Beware of Scams




★ When someone calls from Microsoft alerting you that you have viruses on your computer, just hang up. Never allow anyone remote access to your computer when you get that call. (Microsoft does not care about you or your viruses).
How could they possibly know what you have on your computer unless you allow them access and then they will know everything you don't want them to.
And besides, generally speaking, the person on the phone probably doesn't even know your zip-code so don't educate them.

★ Be wary of everything and everyone online.

★ Be vague in profiles when signing up for online services or websites. People do not need to know your address, real name or where you're from.

★ Never click links in emails. They can be spoofed or lead to malicious sites.

★ Do not respond to text messages or emails you know nothing about-even to unsubscribe.

★ Avoid using public computers or hotspots to access your email or banking institution.

★ Make sure your antivirus software is up to date. Scammers can install malware or unwanted browser toolbars on your computer if your security is lacking.

★ Create a dummy email account. Use it when signing up for one-time things online. You want to avoid subscribing to shadywebsite.com's email lists and later having that email address sold to someone else.

★ Setup Parental Controls For Kids. Controlling how and when your kids are online can protect your computers and network from hackers and scammers.

★ Don't Friend everyone. While Friending everyone makes you look more popular to others, granting everyone access to your social network gives scammers a foothold into your life.



Trial Programs Are Evil


When people buy a new computer, it is usually loaded with free trial software, making it sound like it is really valuable and essential for your computer use. At first it seems okay and the programs are usually pretty good, but then the trial runs out and they start to bug you.

You see pop-ups asking you to buy their software every time you turn on your computer. So our advice is to not allow trial software on your computer in the first place. It is nothing but crap and a sneaky way to sell you software.



Avoid Potentially Unwanted Programs


The first point is that the majority of these PUPs are installed by you. Inadvertently, yes, but that's little consolation after the fact. Piggybacking these unwanted programs with genuine software has become pretty much standard practice so the first step in avoiding them is to proceed on the assumption that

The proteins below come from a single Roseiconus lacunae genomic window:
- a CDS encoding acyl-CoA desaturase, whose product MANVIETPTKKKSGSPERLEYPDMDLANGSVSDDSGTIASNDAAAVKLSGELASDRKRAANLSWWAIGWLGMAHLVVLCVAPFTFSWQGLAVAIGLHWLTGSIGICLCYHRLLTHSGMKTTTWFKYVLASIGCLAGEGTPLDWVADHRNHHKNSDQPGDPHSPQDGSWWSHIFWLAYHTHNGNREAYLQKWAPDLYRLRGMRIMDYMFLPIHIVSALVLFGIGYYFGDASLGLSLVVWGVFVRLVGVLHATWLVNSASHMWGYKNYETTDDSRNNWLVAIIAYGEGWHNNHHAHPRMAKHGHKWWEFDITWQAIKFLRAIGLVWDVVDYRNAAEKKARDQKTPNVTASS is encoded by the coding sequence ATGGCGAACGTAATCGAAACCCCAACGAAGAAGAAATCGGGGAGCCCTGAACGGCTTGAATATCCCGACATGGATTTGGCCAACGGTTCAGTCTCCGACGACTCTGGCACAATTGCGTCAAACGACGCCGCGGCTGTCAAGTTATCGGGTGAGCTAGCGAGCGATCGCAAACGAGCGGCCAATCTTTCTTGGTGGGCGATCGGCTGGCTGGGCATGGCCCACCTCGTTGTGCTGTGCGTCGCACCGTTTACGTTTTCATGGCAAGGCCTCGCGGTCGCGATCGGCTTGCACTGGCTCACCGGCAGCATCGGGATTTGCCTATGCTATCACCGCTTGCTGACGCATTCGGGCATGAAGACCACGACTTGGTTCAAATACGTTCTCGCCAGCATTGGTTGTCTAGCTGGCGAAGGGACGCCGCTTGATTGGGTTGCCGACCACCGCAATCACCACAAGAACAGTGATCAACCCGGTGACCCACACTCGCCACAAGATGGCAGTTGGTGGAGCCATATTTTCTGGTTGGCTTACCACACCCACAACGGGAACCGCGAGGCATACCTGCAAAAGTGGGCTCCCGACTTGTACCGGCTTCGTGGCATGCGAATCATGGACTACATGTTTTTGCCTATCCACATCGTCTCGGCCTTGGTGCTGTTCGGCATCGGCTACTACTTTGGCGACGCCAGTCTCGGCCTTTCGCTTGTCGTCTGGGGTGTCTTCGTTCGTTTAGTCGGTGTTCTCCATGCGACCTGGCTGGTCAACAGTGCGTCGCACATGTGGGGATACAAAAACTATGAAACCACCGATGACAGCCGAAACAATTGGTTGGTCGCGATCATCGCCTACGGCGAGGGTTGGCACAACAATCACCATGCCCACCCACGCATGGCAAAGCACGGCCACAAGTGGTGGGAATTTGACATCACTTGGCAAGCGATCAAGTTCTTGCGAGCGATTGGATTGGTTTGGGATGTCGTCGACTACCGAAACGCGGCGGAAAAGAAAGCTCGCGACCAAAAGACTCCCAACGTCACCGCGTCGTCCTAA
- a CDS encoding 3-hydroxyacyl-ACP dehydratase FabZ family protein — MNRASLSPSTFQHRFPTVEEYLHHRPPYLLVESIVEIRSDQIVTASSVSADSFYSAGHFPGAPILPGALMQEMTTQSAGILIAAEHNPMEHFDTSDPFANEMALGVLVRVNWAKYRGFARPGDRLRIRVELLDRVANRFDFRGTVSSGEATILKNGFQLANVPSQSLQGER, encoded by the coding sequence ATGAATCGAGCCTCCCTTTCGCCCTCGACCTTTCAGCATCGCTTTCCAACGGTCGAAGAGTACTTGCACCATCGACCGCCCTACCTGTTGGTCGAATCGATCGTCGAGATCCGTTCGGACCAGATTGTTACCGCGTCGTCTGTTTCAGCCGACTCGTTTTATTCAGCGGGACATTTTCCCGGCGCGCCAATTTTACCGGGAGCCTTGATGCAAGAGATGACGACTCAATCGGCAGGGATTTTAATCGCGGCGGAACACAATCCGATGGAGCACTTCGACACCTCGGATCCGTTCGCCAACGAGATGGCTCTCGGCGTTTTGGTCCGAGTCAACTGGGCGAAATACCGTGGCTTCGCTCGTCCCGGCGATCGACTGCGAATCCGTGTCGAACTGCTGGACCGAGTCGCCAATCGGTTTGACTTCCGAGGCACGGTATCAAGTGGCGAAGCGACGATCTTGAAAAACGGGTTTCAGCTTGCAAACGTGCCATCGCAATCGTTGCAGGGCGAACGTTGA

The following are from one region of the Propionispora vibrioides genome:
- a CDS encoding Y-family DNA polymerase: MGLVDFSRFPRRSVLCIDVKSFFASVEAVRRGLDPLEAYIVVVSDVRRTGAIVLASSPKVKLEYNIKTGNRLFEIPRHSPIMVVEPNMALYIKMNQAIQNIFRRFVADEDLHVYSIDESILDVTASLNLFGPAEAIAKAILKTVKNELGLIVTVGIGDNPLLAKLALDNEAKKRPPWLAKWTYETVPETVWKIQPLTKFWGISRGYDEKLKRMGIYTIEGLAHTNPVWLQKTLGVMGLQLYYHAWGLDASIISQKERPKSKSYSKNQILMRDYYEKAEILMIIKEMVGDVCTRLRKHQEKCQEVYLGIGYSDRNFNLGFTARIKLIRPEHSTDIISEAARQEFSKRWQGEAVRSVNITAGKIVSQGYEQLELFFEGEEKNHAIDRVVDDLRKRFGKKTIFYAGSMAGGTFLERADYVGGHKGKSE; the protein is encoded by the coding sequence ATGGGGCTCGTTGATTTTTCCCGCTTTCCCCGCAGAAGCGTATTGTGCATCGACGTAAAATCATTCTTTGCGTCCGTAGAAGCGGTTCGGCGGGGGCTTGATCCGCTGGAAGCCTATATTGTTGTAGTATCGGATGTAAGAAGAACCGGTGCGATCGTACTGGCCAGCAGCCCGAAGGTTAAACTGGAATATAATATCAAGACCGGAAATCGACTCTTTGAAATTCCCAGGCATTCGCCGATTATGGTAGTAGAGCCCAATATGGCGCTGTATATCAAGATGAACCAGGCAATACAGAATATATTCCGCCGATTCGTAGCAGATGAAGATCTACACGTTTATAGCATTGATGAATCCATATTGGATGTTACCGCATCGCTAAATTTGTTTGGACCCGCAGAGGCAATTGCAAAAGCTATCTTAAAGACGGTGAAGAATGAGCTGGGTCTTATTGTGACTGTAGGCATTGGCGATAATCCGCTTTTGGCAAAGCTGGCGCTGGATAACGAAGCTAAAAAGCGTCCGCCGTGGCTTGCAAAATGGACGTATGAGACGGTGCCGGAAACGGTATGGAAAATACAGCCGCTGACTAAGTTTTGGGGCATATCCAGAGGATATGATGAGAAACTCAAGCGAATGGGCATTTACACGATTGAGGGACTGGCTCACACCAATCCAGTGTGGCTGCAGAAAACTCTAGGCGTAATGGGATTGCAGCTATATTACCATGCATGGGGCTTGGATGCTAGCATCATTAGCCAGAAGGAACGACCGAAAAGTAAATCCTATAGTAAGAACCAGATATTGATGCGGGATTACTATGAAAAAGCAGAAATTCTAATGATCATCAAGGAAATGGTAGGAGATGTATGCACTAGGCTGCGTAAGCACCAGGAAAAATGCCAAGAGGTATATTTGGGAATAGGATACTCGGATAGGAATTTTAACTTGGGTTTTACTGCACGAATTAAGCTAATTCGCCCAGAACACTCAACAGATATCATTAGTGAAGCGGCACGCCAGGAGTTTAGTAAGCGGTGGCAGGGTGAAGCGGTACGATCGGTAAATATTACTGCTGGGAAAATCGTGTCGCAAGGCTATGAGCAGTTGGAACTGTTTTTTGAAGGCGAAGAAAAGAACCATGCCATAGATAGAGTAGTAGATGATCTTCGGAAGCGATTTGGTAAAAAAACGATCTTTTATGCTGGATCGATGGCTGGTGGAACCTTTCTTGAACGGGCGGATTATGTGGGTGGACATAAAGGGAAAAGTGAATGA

everything you are about to install comes bundled with something.
The second step is to be vigilant during the installation process and not just click through without checking every single screen.

There are some instances where unscrupulous developers surreptitiously bundle toolbars and other crap without providing any indication or options to decline, making these PUPs nearly on impossible to avoid, but, they are generally the exception rather than the rule.
The vast majority of developers will provide the end user with the necessary options to avoid any bundled extras, although, in many cases, they will still do their very best to obscure them. Some of these PUPs can hook deep into the system and be a real pain to get rid of completely, so avoidance is the much preferred option.

First Rule: when installing software NEVER accept the default "Express' or 'Standard" installation setting, even when it is labeled "Recommended".
If this setting is available then it will generally be accompanied by a "Custom" or "Advanced" installation option as well, this is the one you need to enable.
Using the Express/Standard installation option will skip the screens offering decline options and just go ahead and install everything, including any bundled PUPs.
Enabling the Custom/Advanced installation option will, in the vast majority of cases, ensure that you get to pick and choose exactly what is installed and what isn't.



What you'll need to do in these instances is enable the Custom installation option and you'll then be able to deselect any additional programs you do not want.

Here is another example where the opposite applies; rather than simply deselecting the unwanted program's installation option, the user has to tell the installer they do not want it:



CLICK HERE to read the entire post from Dave's Computer Tips.
CLICK HERE to read another post from How-To-Geek.
CLICK HERE for another report from EMSISOFT.